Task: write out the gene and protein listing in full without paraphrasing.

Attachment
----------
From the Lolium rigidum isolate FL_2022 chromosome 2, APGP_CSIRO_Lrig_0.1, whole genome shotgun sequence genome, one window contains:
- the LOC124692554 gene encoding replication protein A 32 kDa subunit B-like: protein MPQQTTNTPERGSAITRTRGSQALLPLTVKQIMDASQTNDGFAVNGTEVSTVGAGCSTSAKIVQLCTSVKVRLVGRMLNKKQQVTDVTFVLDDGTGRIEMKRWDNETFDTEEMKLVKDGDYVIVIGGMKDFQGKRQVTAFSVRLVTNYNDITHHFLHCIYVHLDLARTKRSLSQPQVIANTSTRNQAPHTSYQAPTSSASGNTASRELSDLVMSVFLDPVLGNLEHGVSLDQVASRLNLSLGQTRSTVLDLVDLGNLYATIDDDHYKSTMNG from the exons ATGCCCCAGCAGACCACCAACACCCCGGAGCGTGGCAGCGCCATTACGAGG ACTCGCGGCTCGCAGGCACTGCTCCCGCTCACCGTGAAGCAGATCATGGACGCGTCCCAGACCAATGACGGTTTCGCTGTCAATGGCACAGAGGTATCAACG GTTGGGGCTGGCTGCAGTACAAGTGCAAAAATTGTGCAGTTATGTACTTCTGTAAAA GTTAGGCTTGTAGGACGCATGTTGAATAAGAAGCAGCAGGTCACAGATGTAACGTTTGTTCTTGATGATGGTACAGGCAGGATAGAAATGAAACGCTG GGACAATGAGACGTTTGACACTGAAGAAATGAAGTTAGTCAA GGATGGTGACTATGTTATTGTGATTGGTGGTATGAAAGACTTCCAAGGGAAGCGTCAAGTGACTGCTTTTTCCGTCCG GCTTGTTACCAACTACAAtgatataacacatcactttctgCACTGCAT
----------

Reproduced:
From the Lolium rigidum isolate FL_2022 chromosome 2, APGP_CSIRO_Lrig_0.1, whole genome shotgun sequence genome, one window contains:
- the LOC124692554 gene encoding replication protein A 32 kDa subunit B-like: protein MPQQTTNTPERGSAITRTRGSQALLPLTVKQIMDASQTNDGFAVNGTEVSTVGAGCSTSAKIVQLCTSVKVRLVGRMLNKKQQVTDVTFVLDDGTGRIEMKRWDNETFDTEEMKLVKDGDYVIVIGGMKDFQGKRQVTAFSVRLVTNYNDITHHFLHCIYVHLDLARTKRSLSQPQVIANTSTRNQAPHTSYQAPTSSASGNTASRELSDLVMSVFLDPVLGNLEHGVSLDQVASRLNLSLGQTRSTVLDLVDLGNLYATIDDDHYKSTMNG from the exons ATGCCCCAGCAGACCACCAACACCCCGGAGCGTGGCAGCGCCATTACGAGG ACTCGCGGCTCGCAGGCACTGCTCCCGCTCACCGTGAAGCAGATCATGGACGCGTCCCAGACCAATGACGGTTTCGCTGTCAATGGCACAGAGGTATCAACG GTTGGGGCTGGCTGCAGTACAAGTGCAAAAATTGTGCAGTTATGTACTTCTGTAAAA GTTAGGCTTGTAGGACGCATGTTGAATAAGAAGCAGCAGGTCACAGATGTAACGTTTGTTCTTGATGATGGTACAGGCAGGATAGAAATGAAACGCTG GGACAATGAGACGTTTGACACTGAAGAAATGAAGTTAGTCAA GGATGGTGACTATGTTATTGTGATTGGTGGTATGAAAGACTTCCAAGGGAAGCGTCAAGTGACTGCTTTTTCCGTCCG GCTTGTTACCAACTACAAtgatataacacatcactttctgCACTGCAT